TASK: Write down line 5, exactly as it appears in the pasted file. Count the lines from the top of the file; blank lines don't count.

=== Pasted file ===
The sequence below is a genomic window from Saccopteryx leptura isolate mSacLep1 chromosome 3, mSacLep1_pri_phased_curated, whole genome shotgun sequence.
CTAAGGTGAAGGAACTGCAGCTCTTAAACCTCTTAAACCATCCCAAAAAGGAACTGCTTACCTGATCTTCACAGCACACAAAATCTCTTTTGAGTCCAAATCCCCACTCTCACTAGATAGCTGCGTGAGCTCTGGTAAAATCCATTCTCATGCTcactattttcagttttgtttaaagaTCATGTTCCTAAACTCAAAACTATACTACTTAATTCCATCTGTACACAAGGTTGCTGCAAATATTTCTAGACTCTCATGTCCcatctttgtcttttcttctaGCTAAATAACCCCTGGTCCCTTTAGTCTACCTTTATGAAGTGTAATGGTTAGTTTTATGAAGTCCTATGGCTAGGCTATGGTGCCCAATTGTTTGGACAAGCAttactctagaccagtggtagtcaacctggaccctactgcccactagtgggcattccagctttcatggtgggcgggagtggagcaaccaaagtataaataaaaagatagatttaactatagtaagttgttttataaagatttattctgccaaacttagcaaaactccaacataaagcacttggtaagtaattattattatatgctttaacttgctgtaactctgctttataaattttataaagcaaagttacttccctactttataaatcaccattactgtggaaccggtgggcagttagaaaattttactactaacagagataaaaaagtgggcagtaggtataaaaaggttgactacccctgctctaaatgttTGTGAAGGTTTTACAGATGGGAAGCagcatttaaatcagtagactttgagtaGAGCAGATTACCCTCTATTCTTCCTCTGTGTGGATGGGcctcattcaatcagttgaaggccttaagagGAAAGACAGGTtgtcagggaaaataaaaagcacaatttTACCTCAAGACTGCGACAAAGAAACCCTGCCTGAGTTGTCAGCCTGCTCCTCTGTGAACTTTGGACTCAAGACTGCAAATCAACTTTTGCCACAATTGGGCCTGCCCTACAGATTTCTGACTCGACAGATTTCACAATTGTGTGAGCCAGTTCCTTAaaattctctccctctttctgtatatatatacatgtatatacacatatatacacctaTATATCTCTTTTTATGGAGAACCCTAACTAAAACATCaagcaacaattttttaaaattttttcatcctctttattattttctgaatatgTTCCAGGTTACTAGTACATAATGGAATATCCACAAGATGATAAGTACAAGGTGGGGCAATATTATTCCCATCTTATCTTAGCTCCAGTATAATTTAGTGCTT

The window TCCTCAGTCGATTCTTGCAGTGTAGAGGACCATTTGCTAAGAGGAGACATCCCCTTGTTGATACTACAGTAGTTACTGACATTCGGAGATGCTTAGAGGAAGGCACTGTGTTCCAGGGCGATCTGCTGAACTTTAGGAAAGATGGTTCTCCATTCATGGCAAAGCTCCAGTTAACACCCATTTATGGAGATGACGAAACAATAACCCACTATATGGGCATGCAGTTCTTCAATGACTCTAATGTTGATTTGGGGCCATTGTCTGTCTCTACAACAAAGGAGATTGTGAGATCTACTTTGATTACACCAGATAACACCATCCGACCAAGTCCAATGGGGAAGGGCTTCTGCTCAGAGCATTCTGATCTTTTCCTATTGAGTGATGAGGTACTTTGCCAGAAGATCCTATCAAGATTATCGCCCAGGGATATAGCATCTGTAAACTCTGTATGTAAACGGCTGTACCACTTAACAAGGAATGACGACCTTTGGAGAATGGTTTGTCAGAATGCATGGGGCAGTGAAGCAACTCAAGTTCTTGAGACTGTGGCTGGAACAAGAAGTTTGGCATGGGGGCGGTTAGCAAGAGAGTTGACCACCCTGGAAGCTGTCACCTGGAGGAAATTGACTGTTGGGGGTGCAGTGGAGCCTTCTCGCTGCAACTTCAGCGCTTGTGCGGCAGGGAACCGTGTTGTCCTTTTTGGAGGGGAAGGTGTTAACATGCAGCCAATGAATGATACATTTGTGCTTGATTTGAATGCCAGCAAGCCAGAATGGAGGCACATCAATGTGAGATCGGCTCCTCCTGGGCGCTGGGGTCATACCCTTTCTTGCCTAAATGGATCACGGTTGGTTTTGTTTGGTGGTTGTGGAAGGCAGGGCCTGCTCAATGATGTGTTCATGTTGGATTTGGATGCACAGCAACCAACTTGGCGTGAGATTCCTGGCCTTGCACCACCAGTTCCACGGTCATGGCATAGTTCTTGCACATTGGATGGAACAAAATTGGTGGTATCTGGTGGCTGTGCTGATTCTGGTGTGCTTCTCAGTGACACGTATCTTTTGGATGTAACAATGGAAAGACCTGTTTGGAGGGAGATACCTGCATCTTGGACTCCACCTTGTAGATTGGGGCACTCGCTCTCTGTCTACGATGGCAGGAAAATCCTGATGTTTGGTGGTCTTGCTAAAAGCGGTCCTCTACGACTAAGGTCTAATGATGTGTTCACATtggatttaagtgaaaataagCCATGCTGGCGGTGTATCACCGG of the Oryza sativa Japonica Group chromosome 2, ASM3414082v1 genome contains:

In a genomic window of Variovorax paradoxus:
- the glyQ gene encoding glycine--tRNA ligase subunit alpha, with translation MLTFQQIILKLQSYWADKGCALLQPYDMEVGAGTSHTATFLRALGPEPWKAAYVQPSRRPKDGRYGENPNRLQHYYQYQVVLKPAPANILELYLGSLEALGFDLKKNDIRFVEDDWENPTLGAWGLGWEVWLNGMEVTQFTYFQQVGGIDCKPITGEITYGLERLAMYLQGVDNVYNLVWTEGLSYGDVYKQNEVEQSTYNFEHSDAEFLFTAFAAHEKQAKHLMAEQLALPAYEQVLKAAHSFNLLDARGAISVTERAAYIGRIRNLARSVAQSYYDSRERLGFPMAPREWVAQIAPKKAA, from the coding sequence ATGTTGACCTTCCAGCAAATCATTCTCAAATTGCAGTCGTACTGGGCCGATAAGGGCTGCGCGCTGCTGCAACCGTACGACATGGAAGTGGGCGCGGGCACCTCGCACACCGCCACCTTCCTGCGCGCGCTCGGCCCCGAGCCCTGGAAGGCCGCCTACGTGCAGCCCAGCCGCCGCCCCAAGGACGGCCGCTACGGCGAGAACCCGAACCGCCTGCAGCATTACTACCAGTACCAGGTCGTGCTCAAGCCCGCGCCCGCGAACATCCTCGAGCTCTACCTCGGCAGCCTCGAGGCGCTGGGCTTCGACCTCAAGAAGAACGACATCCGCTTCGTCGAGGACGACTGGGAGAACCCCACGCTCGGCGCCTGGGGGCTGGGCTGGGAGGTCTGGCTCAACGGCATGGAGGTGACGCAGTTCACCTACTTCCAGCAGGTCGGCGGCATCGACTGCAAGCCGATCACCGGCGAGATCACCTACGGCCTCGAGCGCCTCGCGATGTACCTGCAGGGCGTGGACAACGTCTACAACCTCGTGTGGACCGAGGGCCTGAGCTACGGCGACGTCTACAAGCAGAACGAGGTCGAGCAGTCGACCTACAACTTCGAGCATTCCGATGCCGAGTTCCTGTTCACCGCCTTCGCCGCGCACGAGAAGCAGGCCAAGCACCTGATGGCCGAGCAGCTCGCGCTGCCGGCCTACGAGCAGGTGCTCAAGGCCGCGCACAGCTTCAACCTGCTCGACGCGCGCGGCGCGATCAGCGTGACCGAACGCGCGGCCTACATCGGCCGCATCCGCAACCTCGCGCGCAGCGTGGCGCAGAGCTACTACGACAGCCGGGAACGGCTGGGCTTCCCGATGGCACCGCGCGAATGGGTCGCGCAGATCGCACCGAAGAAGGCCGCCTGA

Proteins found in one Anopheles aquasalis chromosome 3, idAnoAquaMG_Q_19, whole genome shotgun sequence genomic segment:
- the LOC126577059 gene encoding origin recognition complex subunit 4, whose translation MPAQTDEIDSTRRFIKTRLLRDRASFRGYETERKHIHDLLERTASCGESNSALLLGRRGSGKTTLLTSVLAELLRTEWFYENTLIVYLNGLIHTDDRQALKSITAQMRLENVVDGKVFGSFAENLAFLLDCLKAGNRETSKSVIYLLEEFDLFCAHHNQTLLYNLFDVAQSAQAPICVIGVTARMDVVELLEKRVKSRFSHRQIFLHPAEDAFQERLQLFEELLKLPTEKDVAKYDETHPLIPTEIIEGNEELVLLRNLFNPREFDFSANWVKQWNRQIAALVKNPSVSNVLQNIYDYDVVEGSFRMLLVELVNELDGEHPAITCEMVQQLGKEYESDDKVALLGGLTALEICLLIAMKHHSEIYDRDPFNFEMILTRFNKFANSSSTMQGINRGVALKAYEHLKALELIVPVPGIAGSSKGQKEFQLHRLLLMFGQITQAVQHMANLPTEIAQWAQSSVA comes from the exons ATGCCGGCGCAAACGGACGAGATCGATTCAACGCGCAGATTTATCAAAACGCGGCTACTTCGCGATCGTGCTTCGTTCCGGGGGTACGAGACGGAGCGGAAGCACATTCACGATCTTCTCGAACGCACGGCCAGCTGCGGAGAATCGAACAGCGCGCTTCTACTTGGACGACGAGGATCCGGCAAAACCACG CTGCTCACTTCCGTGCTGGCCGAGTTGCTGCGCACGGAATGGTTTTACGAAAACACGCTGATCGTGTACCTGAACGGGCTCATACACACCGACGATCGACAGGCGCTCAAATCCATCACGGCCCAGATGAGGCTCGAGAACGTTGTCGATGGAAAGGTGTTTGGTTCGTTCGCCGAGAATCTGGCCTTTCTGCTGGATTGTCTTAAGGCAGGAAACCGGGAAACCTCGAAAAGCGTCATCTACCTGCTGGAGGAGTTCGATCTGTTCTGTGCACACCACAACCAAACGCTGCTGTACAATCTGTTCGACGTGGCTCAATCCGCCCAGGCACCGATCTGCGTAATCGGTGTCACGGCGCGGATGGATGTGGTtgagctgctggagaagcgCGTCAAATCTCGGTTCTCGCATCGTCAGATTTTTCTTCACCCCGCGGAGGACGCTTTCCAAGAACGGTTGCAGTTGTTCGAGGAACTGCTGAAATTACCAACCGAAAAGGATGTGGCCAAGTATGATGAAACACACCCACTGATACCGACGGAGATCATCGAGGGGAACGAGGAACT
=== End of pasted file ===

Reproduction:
- the glyQ gene encoding glycine--tRNA ligase subunit alpha, with translation MLTFQQIILKLQSYWADKGCALLQPYDMEVGAGTSHTATFLRALGPEPWKAAYVQPSRRPKDGRYGENPNRLQHYYQYQVVLKPAPANILELYLGSLEALGFDLKKNDIRFVEDDWENPTLGAWGLGWEVWLNGMEVTQFTYFQQVGGIDCKPITGEITYGLERLAMYLQGVDNVYNLVWTEGLSYGDVYKQNEVEQSTYNFEHSDAEFLFTAFAAHEKQAKHLMAEQLALPAYEQVLKAAHSFNLLDARGAISVTERAAYIGRIRNLARSVAQSYYDSRERLGFPMAPREWVAQIAPKKAA, from the coding sequence ATGTTGACCTTCCAGCAAATCATTCTCAAATTGCAGTCGTACTGGGCCGATAAGGGCTGCGCGCTGCTGCAACCGTACGACATGGAAGTGGGCGCGGGCACCTCGCACACCGCCACCTTCCTGCGCGCGCTCGGCCCCGAGCCCTGGAAGGCCGCCTACGTGCAGCCCAGCCGCCGCCCCAAGGACGGCCGCTACGGCGAGAACCCGAACCGCCTGCAGCATTACTACCAGTACCAGGTCGTGCTCAAGCCCGCGCCCGCGAACATCCTCGAGCTCTACCTCGGCAGCCTCGAGGCGCTGGGCTTCGACCTCAAGAAGAACGACATCCGCTTCGTCGAGGACGACTGGGAGAACCCCACGCTCGGCGCCTGGGGGCTGGGCTGGGAGGTCTGGCTCAACGGCATGGAGGTGACGCAGTTCACCTACTTCCAGCAGGTCGGCGGCATCGACTGCAAGCCGATCACCGGCGAGATCACCTACGGCCTCGAGCGCCTCGCGATGTACCTGCAGGGCGTGGACAACGTCTACAACCTCGTGTGGACCGAGGGCCTGAGCTACGGCGACGTCTACAAGCAGAACGAGGTCGAGCAGTCGACCTACAACTTCGAGCATTCCGATGCCGAGTTCCTGTTCACCGCCTTCGCCGCGCACGAGAAGCAGGCCAAGCACCTGATGGCCGAGCAGCTCGCGCTGCCGGCCTACGAGCAGGTGCTCAAGGCCGCGCACAGCTTCAACCTGCTCGACGCGCGCGGCGCGATCAGCGTGACCGAACGCGCGGCCTACATCGGCCGCATCCGCAACCTCGCGCGCAGCGTGGCGCAGAGCTACTACGACAGCCGGGAACGGCTGGGCTTCCCGATGGCACCGCGCGAATGGGTCGCGCAGATCGCACCGAAGAAGGCCGCCTGA